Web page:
February 19, 2019

Trump Declares National Emergency

Editor's note: We couldn’t be more proud of one of our teammates, Isaac Rose-Berman, who penned his first op-ed this week in USA Today: “How college students can bridge American divides: 'Study abroad' in Alabama or New York.” Please give it a read, and share far and wide!

On Friday, President Trump declared “a national emergency that would serve, in part, as the basis for authorizing an additional $6.5 billion for wall construction.” The proclamation included three sources of funding, the first two of which do not require a national emergency in order to redirect funds:

  • “$601 million from the Treasury Forfeiture Fund…
  • “$2.5 billion under the Department of Defense funds transferred for Support for Counterdrug Activities…
  • “$3.6 billion reallocated from Department of Defense [DoD] military construction projects under the President’s declaration of a national emergency.” In order to reallocate DoD funds in this manner, the law specifies that the funds must be used for projects “that are necessary to support [the] use of the armed forces” during an emergency that “requires use of the armed forces.”

Lawfare Blog, Whitehouse.gov

“California and 15 other states filed a lawsuit Monday against President Donald Trump’s emergency declaration to fund a wall on the U.S.-Mexico border.”
AP News

See past issues

From the Left

The left argues that this is an inappropriate use of the National Emergencies Act, and urges Congress to rein in the President’s executive overreach.

“President Trump’s emergency declaration for a border wall is based on an obvious falsehood: There is no emergency at the U.S.-Mexico border.”
New York Times

Meanwhile, “problems that should engage our energy are forced to the back of the queue of public attention. The normal constitutional approaches to governing — bills passed through committees, compromises reached in conferences involving both parties and both houses of Congress — are no longer respected… The real national emergency is the triviality of our politics.”
Washington Post

“Illegal immigration has declined 75 percent since 2000. The only real emergency here is the way that Trump is misusing the powers of the presidency. The solution… is for Congress to codify many of the unwritten expectations of presidential conduct and to constrain the president’s vast discretion. But that won’t happen anytime soon because Republican members of Congress have violated an important norm of their own: They are putting their loyalty to the president and their political party above their loyalty to the country and the Constitution.”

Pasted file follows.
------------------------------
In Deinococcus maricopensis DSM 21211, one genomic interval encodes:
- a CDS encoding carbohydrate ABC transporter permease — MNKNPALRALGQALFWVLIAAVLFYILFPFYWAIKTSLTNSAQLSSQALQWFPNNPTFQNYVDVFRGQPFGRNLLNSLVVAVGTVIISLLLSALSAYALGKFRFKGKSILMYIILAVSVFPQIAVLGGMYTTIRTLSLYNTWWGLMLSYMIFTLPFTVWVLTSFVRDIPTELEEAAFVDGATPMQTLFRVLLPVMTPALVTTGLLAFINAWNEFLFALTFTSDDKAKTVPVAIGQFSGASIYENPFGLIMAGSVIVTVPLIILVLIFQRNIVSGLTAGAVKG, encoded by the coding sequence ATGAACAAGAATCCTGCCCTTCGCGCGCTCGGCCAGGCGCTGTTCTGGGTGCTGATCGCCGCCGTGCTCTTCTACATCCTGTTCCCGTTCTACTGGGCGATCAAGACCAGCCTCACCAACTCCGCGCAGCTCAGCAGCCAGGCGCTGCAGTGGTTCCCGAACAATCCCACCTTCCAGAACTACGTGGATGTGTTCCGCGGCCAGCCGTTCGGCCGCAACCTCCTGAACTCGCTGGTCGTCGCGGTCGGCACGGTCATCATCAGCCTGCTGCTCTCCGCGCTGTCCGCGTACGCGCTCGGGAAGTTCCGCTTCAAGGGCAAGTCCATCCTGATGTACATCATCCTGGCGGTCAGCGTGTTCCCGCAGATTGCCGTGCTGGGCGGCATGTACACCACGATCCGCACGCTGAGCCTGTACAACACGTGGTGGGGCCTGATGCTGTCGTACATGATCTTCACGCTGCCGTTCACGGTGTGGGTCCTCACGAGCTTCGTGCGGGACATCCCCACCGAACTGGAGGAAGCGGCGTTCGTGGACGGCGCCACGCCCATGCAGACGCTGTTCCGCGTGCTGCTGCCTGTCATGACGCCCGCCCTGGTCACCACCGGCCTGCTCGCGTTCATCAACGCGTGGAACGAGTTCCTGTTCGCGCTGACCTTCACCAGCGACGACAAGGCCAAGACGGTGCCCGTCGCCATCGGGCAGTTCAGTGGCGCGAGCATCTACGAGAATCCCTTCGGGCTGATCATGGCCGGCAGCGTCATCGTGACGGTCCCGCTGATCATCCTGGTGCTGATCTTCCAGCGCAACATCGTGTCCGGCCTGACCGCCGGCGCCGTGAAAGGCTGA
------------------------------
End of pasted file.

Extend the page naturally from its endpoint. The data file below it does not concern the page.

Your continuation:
Washington Post

“Congress has yielded more and more power to the executive branch over decades. In many areas, it has reduced the legislative branch to a mere pedestrian in government, leaving real governing decisions to a kind of ‘fourth branch’ of federal agencies. For their part, presidents have thus become more and more bold in circumventing Congress. When Obama gave a State of the Union proclaiming his intention to bypass Congress after it failed to pass immigration reform, Democrats applauded loudly… Congress has been heading to hell for decades, and it is a bit late to complain about the destination.”
The Hill

Congress could readily specify certain conditions that must exist before the president can make such a declaration… magnitude (the feared incremental harms of the condition are very large, not just marginal); geographic scope (those harms should be nationwide even if the triggering condition is more localized); extraordinary (the condition should be rare, if not unprecedented); imminence (the anticipated harms should be so close in time that Congress cannot deliberate); and likely effectiveness… In the long run, this is more crucial to the vitality of our democracy than whether President Trump ultimately gets his wall.”